Warszawski: Fresno State's Davante Adams works with track legend for NFL Combine speed

The Fresno BeeFebruary 19, 2014 

For his first job interview Davante Adams is packing a businesslike attitude, if not a business suit.

Adams is in Indianapolis for the NFL Combine, where he and more than 300 fellow draft prospects (including former Fresno State teammates Derek Carr, Marcel Jensen and Isaiah Burse) will be timed, measured and poked at by the league's coaches and decision makers.

To prepare, the record-setting Bulldogs receiver enrolled in a six-week training program at Michael Johnson Performance in McKinney, Texas.

Why there? Did you not recognize the name in the title? It belongs to a four-time Olympic gold medalist.

"I like knowing that I'm being trained by someone who was the fastest man in the world," Adams said over the phone. "That type of stuff is really appealing. I wanted to work with the best."

Coaches and GMs who have watched Adams' film know he excels in one-on-one coverage. That he has good size and hands, crazy jumping ability and a knack for snagging the ball at its highest point.

But there are questions about Adams' speed. Whether he'll be fast enough to separate from NFL corners or be limited to possession routes.

"A lot of scouts and coaches don't know exactly how fast I am," Adams said.

Sunday's 40-yard dash will tell them. And in Adams' case, a blink of the eye could be worth millions.

All NFL rookie contracts follow a four-year scale. A late first-round pick in May might get an $8 million deal with a $4 million signing bonus. Go one round later, and it's $3.6 million with a $1 million bonus. By the third round, you're down to $2.8 million and $600,000.

NFL Network draft analyst Mike Mayock pegged Adams to go between the late first round and the late second, adding "I really like him as an outside receiver who is going to develop over time."

The 40 doesn't have much to do with football; it's sprinting. At that distance, there's a lot more to running fast than moving your legs.

"I was never a track guy, so I had a lot to learn about technique in a short amount of time," Adams said.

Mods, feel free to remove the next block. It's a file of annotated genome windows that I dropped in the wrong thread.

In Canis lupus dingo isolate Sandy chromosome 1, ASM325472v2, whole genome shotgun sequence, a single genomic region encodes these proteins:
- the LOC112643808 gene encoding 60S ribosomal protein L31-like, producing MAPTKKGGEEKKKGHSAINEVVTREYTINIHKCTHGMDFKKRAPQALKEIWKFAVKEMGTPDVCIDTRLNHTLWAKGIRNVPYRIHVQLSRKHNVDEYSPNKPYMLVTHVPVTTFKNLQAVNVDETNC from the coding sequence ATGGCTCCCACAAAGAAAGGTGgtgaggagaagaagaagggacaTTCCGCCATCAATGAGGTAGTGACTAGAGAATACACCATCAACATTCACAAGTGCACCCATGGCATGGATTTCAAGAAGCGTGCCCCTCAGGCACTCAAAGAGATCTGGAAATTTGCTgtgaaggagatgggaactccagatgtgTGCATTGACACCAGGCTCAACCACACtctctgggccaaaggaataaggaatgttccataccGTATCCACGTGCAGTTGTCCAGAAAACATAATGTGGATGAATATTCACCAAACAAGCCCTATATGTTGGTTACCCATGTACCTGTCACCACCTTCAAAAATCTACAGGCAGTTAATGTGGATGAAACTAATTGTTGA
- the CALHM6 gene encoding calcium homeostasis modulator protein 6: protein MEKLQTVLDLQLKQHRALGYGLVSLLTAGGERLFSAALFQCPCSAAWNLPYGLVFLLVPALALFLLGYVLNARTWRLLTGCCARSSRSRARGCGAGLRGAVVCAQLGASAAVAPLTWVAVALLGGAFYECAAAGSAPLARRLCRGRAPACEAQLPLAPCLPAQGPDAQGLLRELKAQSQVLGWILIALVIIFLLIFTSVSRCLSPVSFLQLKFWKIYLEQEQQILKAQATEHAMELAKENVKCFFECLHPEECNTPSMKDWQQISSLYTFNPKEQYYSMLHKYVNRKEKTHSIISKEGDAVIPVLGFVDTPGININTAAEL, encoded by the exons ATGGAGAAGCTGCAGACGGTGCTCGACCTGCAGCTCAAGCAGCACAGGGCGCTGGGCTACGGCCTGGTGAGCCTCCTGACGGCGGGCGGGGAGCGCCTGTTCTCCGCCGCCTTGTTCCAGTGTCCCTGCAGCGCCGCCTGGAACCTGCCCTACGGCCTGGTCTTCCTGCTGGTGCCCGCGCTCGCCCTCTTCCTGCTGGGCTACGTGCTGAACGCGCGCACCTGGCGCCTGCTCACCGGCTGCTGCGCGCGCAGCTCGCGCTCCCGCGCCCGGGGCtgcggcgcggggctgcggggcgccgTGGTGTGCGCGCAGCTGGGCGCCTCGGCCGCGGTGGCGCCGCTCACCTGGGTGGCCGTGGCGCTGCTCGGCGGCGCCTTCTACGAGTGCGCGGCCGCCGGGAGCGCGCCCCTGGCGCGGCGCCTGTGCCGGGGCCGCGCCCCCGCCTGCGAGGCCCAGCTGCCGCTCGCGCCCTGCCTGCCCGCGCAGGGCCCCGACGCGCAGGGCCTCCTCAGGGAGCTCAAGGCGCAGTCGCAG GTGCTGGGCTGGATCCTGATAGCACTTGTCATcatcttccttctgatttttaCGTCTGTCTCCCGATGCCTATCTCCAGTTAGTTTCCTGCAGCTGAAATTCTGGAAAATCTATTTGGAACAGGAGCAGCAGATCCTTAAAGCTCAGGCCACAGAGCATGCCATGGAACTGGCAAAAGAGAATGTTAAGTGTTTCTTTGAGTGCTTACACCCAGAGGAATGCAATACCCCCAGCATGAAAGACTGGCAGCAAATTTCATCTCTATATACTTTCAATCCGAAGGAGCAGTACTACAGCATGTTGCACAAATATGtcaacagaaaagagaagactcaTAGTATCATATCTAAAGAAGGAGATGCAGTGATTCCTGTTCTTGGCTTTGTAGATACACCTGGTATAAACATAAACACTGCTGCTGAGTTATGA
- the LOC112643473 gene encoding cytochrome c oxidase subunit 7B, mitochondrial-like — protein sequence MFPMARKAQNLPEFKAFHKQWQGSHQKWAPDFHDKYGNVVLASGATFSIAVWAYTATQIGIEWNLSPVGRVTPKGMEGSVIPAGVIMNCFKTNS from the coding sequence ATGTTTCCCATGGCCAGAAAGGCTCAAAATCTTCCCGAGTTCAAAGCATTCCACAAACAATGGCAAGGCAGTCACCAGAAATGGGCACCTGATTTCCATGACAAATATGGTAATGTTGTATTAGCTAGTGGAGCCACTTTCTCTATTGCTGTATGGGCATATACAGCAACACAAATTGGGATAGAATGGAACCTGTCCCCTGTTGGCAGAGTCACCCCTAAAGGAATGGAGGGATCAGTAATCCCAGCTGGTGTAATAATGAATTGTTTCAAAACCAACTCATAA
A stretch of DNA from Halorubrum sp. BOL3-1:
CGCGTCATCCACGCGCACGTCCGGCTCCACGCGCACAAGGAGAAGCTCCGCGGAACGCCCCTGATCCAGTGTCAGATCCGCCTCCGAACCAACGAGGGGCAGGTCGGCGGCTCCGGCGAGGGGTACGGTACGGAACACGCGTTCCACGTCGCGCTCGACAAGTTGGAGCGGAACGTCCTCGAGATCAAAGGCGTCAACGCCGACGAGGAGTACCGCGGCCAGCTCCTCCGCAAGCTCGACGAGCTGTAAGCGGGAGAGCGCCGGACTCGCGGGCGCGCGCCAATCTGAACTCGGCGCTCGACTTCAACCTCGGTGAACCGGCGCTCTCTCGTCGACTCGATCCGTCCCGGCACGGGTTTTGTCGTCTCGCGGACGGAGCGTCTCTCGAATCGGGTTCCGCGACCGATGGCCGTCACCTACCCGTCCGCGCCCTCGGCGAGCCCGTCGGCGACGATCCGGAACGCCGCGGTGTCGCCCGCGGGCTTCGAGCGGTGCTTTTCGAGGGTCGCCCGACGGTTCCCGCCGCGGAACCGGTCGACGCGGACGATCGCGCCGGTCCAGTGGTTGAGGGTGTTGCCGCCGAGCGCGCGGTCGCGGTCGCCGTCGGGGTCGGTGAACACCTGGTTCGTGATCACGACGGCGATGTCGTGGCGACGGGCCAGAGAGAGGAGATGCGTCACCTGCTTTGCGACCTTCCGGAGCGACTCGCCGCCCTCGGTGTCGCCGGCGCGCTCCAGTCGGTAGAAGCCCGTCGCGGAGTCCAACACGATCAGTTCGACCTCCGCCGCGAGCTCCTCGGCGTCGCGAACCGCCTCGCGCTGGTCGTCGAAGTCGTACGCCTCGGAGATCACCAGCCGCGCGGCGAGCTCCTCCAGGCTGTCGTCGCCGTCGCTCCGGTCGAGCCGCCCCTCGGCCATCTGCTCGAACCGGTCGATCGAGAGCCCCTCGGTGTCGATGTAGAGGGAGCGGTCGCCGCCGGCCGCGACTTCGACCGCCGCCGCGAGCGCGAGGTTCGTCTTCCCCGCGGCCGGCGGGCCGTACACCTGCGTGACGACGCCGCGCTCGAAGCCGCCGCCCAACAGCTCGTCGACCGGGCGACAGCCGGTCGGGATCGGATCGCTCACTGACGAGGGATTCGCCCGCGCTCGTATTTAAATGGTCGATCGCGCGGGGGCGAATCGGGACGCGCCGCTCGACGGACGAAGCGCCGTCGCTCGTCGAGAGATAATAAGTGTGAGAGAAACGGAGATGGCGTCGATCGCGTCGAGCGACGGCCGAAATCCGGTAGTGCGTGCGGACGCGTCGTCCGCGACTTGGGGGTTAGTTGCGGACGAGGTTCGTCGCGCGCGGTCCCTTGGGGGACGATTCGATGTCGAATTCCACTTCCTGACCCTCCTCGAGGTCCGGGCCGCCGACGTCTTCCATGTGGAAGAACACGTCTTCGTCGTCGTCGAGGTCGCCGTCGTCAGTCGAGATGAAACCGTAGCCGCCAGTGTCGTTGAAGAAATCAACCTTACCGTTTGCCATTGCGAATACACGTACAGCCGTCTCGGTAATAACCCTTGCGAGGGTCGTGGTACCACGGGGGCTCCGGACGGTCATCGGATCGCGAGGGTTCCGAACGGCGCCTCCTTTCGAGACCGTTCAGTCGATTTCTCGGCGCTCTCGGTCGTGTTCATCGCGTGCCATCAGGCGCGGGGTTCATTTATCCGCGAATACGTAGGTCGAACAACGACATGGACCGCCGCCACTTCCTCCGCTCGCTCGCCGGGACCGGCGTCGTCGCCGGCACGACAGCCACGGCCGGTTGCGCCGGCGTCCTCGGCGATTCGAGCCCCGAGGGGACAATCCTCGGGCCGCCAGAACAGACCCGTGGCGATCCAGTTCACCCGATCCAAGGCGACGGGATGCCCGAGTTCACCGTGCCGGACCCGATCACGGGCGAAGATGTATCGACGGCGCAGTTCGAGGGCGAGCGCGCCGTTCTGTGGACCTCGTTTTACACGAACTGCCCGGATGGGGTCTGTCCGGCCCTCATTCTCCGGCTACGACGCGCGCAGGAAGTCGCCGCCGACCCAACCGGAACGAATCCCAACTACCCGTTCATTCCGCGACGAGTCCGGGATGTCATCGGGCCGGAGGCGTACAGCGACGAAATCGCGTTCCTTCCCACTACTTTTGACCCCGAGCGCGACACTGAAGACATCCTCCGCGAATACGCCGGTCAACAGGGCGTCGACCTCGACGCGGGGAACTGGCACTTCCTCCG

"The main thing is the start. I had to learn how to get off the line without any wasted movements."

Adams awoke each day at 6:30 a.m. and by 8:45 was at Johnson's state-of-the-art facility, complete with 6,000-square foot synthetic field, 60-yard indoor track, heated therapy pools and Nike-sponsored training lab.

The entire morning was devoted to combine drills. Adams and a small training group that included Baylor receiver Tevin Reese honed their 40s and practiced other drills they'll be asked to perform at the combine.

Johnson employs a training staff but handled some of the instruction himself.

"At first I was a little awestruck like, 'Is that really him?' " Adams said. "It's like being coached by LeBron James in basketball."

Position-specific drills and route running were next on the schedule. Former NFL receivers Patrick Crayton and Curtis Jackson assisted with that.

After lunch and a 90-minute break, Adams returned to the facility for an afternoon of weight lifting and mental flexing.

Some days, he took seminars on interview preparation, media training and the Wonderlic exam. On others, he underwent sensory performance training aimed at boosting peripheral vision, timing and concentration.

One high-tech gadget Adams used was a pair of goggles that flashed open and closed, which added another level of difficulty to catching passes.

"It's like you're constantly blinking," Adams said. "You can't do anything else except concentrate on the ball the whole way."

Almost sounds like Yoda teaching Luke Skywalker to use The Force.

Stretching and therapy concluded the work day, plus a video session with a trainer who dissected Adams' performance in drills.

That kind of attention comes at a price. The going rate for elite combine camps like Johnson's runs $30,000-$40,000. (The agent pays in the majority of cases, banking he'll get his money back when his client signs an NFL contract.)

"It's pretty expensive, but you get your money's worth," Adams said.

Will everything pay off? Adams has good reason to believe so. One of the main perks of Johnson's program is a mock combine held at the Cowboys' AT&T Stadium.

Adams said he ran 4.46 during the mock combine. If he does that Sunday, draft analysts like Mayock will be unable to contain their excitement.

Listed by Fresno State at 6-foot-2 and 216 pounds, Adams currently weighs 213 after finishing the season at 205.

"I'm feeling fast -- faster than I've ever felt before," he said. "I'm feeling like this is a good weight for me to run at."

Johnson's clients also have sole access to the latest Nike football cleats, which will be unveiled in Indianapolis. Last year, the Bills' Marquise Goodwin wore them while running 4.27 -- the second-fastest time in combine history.

It's all part of the business attire for a job interview in pro football.

"Football is going to be my profession," Adams said, "so I have to do everything I can to present myself in the best possible way."

The columnist can be reached at (559) 441-6218, marekw@fresnobee.com or @MarekTheBee on Twitter.

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